Collaborative approach needed on wool software woes

Terry Sim, March 6, 2020

Australian Council of Wool Exporters & Processors president Matt Hand

AUSTRALIA’s wool industry needed to collaboratively discuss solutions to its software services issues following the Talman cyber attack, Australian Council of Wool Exporters and Processors president Matt Hand said today.

Australian wool auctions resumed on Wednesday this week, more than a week after a ransomware cyber attack on major industry software provider Talman halted sales.

The attack led to Talman working to restore systems by recreating IT infrastructure in which to restore its back-up data top allow sales and bale shipments to recommence.

“What is an appropriate system for an industry of our size and what are appropriate redundancy systems and disaster recovery systems, which are the two areas where Talman appeared to fall short,” Mr Hand said.

“There is plenty of sympathy for Talman being hit by a malicious act; however, their ability to recover didn’t seem to be sufficient, considering an industry of our size.

“If it was the banking sector, the sharemarket or a lot of other sectors, there would be multiple redundancy systems sitting there ready to go,” he said.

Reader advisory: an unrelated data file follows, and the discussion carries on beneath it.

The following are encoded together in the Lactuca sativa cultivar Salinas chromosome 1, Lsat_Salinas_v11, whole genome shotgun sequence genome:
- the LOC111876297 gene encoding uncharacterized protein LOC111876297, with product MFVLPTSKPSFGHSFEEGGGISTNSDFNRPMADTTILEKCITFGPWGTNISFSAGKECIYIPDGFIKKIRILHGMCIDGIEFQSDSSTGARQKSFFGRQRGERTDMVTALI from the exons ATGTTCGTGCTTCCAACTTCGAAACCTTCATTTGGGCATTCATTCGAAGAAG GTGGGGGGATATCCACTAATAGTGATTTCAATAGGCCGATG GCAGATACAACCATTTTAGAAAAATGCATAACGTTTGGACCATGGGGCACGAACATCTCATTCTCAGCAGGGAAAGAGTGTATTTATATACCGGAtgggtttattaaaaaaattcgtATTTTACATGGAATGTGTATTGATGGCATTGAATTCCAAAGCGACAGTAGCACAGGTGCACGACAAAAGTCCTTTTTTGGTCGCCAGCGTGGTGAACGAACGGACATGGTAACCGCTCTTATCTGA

“In this case it was pretty apparent that we didn’t have one.

“From the exporters’ side, that’s our biggest observation.”

Sales were made possible this week by Talman’s partial restoration of its Application Service Provider (ASP) hosting service, with AWTA providing an electronic mailbox for industry electronic data interchange (EDI) transmissions (including catalogues, delivery orders, invoices), as a stopgap to Talman’s OZDE EDI network which was critical for the exchange of ownership of wool.

Minister for Agriculture David Littleproud and his department have been briefed on the Talman cyber attack, but Mr Hand did not believe government involvement in finding a solution was necessary.

He said there were ample resources in the industry bodies concerned, such as ACWEP, the National Council of Wool Selling Brokers of Australia, the Australian Wool Exchange, the AWTA and AWH to address the software issues.

“There is an extraordinary extensive database at AWTA and a lot of skills and resources within that entity and within AWEX, AWH on the logistics side has a lot to offer and then the exporters and broker groups have a lot to offer.

“Collectively, we know what we need, it’s just a project that requires input from all of those entities to work who is best to host and manage it.”

He said the actual ownership of any new software system would be an economic decision made by whoever ended up “carrying the baby.”

“It could be industry owned or industry funded.

“At the moment Talman is industry funded by their charge structure; it’s a user pays system,” he said.

“I don’t think anyone objects to a user pays system as long as it works and it is safe and secure.”

Chief executive officer of the Ozdocs/Talman Group, Dr Pramod Pandey, has previously told Sheep Central that having duplicate systems operational would help minimise future disruptions and the industry should also have a contingency plan. He said Talman would consider what more could be done when the wool industry services were restored.


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